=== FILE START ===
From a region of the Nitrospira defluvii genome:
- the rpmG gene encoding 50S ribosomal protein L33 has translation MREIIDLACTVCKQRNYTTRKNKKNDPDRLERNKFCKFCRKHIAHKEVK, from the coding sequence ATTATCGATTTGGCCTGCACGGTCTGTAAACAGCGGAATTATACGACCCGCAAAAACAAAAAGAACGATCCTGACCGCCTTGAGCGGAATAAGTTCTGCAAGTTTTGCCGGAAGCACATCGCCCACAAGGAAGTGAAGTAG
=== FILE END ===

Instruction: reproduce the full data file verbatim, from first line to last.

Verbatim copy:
From a region of the Nitrospira defluvii genome:
- the rpmG gene encoding 50S ribosomal protein L33 has translation MREIIDLACTVCKQRNYTTRKNKKNDPDRLERNKFCKFCRKHIAHKEVK, from the coding sequence ATTATCGATTTGGCCTGCACGGTCTGTAAACAGCGGAATTATACGACCCGCAAAAACAAAAAGAACGATCCTGACCGCCTTGAGCGGAATAAGTTCTGCAAGTTTTGCCGGAAGCACATCGCCCACAAGGAAGTGAAGTAG